Interleukin 11, Thrombocytopenia, Imatinib in Chronic Myelogenous Leukemia (CML) Patients
The goal of this clinical research study is to find out if IL-11 (NeumegaTM) may increase the platelet count in patients with Chronic myeloid leukemia (CML) who develop low platelet counts while receiving therapy with imatinib mesylate (Gleevec, STI571), or other tyrosine kinase inhibitors such as AMN107, dasatinib, or SK1606.
1. To determine efficacy of low-dose interleukin-11, (IL-11, oprelvekin, NeumegaTM) in improving the thrombocytopenia associate with imatinib or other tyrosine kinase inhibitor therapy in patients with CML.
1. To determine the safety of low-dose IL-11 in patients with CML and thrombocytopenia associated with imatinib or other tyrosine kinase inhibitors
Chronic Myelogenous Leukemia
Chronic Myeloid Leukemia
Drug: Interleukin-11 (IL-11 or Neumega)
|Study Design:||Intervention Model: Single Group Assignment
Masking: Open Label
Primary Purpose: Treatment
|Official Title:||The Effect of Interleukin 11 on Thrombocytopenia Associated With Imatinib or Other Tyrosine Kinase Inhibitor Therapy in Patients With Chronic Myelogenous Leukemia|
- Number of Participants With Complete Response [ Time Frame: Weekly platelet count till stabilized with on-going review while receiving treatment (study total 2 years) ]Number of participants with platelet response of 'Complete Response' (CR) defined as a sustained (>/= 3 months) platelet count >/= 60 x 10^9/L while continuing tyrosine kinase inhibitor (TKI) therapy or sustained (>/= 3 months) re-escalation of TKI dose to the pre-thrombocytopenia level without recurrence of thrombocytopenia.
|Study Start Date:||October 2005|
|Study Completion Date:||January 2011|
|Primary Completion Date:||January 2011 (Final data collection date for primary outcome measure)|
Starting dose 10 mcg/kg subcutaneously 3 times a week
Drug: Interleukin-11 (IL-11 or Neumega)
10 mcg/kg under the skin (usually of the arms, legs or abdomen) three times weekly. If the treatment is well tolerated but there is not enough of a platelet improvement, the dose and frequency of injections may be increased.
IL-11 is a hormone normally produced in your body that plays a role in stimulating the production of platelets.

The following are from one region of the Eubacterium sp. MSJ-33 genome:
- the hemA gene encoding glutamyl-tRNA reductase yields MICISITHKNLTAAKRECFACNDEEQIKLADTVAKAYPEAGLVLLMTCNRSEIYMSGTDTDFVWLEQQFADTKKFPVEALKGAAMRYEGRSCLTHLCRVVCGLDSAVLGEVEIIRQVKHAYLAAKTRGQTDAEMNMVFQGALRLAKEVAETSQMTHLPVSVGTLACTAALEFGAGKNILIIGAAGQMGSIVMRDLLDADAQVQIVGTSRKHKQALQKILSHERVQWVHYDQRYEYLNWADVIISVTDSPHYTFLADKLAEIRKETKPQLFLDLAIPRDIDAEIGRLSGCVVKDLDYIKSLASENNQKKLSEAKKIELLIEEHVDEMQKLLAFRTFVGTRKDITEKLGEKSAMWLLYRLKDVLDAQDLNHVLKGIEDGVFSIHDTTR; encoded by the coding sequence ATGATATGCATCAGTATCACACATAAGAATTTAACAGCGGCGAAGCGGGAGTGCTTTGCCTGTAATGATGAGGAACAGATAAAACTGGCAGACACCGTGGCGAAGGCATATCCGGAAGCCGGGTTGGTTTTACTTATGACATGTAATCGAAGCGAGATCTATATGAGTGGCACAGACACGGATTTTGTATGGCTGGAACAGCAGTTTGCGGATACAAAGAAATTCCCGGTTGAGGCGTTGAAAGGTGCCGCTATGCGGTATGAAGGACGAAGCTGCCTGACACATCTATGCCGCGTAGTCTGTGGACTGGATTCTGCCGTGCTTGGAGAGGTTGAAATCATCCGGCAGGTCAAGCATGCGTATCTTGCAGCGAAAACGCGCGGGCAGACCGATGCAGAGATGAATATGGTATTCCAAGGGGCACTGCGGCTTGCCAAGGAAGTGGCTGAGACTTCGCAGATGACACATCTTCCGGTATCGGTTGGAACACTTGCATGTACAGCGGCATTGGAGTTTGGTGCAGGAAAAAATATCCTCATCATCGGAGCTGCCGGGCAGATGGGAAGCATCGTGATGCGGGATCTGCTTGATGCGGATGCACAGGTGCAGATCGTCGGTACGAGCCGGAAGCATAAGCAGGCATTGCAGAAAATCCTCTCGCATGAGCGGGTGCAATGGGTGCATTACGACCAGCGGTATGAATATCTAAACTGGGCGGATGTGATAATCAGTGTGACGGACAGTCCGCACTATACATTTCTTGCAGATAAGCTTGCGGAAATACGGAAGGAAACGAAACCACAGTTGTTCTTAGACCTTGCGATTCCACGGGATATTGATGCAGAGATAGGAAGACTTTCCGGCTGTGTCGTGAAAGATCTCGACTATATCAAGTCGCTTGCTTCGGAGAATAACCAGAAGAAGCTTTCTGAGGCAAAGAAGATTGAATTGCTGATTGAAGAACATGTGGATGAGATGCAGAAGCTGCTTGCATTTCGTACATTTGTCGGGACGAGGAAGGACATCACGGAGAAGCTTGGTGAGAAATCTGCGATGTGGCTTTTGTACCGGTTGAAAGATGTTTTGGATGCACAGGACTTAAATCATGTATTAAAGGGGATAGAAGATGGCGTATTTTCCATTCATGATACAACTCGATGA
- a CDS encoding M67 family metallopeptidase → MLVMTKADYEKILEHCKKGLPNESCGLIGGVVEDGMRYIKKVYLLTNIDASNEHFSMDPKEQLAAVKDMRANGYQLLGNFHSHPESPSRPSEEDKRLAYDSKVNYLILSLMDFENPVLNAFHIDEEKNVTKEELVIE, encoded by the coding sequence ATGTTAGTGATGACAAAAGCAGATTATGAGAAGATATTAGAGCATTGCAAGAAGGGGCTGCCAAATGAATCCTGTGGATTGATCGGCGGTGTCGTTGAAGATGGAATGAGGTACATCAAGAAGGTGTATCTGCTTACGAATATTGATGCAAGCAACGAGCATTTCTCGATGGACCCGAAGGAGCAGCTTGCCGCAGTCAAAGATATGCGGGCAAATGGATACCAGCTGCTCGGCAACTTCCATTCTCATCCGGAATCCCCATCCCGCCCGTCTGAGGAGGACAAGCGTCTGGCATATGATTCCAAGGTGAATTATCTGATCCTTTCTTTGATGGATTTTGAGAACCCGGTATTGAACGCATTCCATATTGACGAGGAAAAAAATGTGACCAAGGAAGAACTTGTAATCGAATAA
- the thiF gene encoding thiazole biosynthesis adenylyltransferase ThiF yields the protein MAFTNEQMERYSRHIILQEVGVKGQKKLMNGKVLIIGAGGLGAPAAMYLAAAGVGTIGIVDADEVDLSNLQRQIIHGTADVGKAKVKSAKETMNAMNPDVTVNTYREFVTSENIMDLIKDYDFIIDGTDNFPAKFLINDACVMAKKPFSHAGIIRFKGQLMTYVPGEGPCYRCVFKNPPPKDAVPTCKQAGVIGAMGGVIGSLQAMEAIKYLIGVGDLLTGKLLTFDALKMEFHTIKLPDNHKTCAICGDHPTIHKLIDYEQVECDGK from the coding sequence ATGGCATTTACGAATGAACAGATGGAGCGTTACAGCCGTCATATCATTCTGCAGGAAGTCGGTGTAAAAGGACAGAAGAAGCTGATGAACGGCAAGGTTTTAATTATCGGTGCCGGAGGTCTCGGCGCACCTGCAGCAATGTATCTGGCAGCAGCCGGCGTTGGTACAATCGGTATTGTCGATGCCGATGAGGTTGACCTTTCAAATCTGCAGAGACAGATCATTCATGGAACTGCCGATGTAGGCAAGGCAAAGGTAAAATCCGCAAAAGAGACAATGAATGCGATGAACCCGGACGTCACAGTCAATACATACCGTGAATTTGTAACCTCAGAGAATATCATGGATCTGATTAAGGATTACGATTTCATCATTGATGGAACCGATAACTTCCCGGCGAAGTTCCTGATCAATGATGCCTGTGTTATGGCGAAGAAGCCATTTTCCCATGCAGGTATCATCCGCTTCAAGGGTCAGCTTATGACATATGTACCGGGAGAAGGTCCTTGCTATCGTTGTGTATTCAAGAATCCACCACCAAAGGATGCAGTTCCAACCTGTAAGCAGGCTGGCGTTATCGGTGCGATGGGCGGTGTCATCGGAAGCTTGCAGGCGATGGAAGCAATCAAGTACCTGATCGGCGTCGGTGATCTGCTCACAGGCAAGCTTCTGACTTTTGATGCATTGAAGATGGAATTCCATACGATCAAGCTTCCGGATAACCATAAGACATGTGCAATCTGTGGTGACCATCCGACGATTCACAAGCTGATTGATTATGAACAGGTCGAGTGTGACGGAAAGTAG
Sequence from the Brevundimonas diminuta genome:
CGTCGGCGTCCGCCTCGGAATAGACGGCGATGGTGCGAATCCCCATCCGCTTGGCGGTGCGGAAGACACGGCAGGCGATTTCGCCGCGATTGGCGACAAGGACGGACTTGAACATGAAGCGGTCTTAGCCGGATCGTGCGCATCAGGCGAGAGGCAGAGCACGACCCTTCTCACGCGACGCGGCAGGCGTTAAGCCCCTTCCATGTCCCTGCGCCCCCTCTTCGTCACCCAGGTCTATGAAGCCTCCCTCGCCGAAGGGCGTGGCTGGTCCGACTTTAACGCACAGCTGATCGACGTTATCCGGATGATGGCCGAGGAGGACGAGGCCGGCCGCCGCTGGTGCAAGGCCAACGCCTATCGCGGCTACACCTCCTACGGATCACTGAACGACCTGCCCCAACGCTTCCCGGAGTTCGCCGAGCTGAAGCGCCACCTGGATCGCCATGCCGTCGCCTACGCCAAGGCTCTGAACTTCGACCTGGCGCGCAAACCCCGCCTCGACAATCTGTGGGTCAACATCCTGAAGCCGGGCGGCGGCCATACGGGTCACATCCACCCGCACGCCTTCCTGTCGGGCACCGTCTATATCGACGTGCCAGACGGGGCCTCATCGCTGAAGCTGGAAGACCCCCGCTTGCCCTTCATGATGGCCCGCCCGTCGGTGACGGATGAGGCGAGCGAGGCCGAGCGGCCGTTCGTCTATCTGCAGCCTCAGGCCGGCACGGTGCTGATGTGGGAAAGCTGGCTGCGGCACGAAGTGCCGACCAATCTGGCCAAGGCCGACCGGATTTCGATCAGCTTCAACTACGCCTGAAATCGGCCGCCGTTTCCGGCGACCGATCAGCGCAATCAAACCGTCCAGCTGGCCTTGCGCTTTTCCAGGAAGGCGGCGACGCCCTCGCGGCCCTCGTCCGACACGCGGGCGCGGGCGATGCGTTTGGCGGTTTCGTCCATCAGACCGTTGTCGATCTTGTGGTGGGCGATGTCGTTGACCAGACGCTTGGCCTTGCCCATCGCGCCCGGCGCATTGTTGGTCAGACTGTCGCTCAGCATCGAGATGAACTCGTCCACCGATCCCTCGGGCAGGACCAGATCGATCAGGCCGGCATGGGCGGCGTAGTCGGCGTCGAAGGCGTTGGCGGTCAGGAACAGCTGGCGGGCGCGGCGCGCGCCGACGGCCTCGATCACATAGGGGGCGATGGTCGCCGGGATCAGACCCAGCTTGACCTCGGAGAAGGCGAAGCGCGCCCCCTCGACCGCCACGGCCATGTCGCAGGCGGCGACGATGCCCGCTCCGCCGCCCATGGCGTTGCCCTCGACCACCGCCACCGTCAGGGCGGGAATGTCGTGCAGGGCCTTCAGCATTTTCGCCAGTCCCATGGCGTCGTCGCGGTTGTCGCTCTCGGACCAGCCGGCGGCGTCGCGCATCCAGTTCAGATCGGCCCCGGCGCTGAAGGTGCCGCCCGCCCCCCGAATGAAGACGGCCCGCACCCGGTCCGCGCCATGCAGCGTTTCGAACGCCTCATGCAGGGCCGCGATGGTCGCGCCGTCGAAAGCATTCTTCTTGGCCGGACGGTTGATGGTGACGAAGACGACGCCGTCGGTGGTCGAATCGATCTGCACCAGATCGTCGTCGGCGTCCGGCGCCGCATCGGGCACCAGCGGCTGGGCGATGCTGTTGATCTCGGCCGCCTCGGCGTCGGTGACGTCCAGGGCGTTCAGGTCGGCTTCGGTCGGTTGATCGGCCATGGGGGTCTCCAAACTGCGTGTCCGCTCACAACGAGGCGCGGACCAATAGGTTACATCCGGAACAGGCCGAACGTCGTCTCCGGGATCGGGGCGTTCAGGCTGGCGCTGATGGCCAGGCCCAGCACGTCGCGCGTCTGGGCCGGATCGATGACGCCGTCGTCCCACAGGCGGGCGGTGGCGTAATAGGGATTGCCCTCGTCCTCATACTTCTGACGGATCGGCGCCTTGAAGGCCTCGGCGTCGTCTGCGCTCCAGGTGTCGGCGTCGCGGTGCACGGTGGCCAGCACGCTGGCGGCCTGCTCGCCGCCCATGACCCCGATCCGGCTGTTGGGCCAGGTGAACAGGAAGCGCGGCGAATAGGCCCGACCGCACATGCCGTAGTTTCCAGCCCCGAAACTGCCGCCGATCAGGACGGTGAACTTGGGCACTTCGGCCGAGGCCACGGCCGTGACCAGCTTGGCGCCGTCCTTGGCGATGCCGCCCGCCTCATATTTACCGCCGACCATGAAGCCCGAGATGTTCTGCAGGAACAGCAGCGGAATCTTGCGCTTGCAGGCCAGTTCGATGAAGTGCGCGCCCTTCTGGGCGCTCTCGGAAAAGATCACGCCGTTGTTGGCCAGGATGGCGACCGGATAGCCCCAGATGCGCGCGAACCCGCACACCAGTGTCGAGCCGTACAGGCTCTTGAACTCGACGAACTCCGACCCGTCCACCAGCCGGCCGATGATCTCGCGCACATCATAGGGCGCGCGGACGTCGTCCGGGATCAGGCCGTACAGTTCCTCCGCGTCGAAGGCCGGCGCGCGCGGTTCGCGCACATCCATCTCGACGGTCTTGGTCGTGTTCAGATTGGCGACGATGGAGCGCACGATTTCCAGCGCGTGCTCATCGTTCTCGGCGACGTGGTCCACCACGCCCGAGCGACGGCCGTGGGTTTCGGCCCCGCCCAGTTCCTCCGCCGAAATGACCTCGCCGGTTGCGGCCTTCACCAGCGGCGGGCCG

Before you can start treatment on this study, you will have what are called "screening tests". These tests will help the doctor decide if you are eligible to take part in the study. You will have a blood sample (1 teaspoon) collected to check your platelet count. Women who are able to have children must have a negative blood pregnancy test.
If you are found to be eligible to take part in this study, you will receive one injection of IL-11 under the skin (usually of the arms, legs or abdomen) 3 times a week. If your platelet count increases, treatment will continue on this schedule as long as a platelet increase is observed. If the treatment is well tolerated but there is not enough of a platelet improvement, the dose and frequency of IL-11 injections may be increased. If the platelet count becomes high enough, treatment may be stopped but may also be restarted if necessary.
During therapy with IL-11, additional blood samples (1 teaspoon each) will be collected to measure the platelet count every week until the platelets are stable and then every 2 to 6 weeks while you are receiving treatment on study. No other tests are required for this study.
While you are on this study, you will continue your treatment with imatinib mesylate or other tyrosine kinase inhibitor as decided by your doctor for standard care.You will be taken off if there is no response to treatment or if there are unacceptable side effects. There will be no follow-up after you go off study.
This is an investigational study. The Food and Drug Administration (FDA) has approved IL-11 for use in chemotherapy-caused low platelet counts. A maximum of 30 patients will take part in this study. All will be enrolled at M. D. Anderson.
Please refer to this study by its ClinicalTrials.gov identifier: NCT00493181
|United States, Texas|
|UT MD Anderson Cancer Center|
|Houston, Texas, United States, 77030|
|Principal Investigator:||Jorge E. Cortes, MD||M.D. Anderson Cancer Center|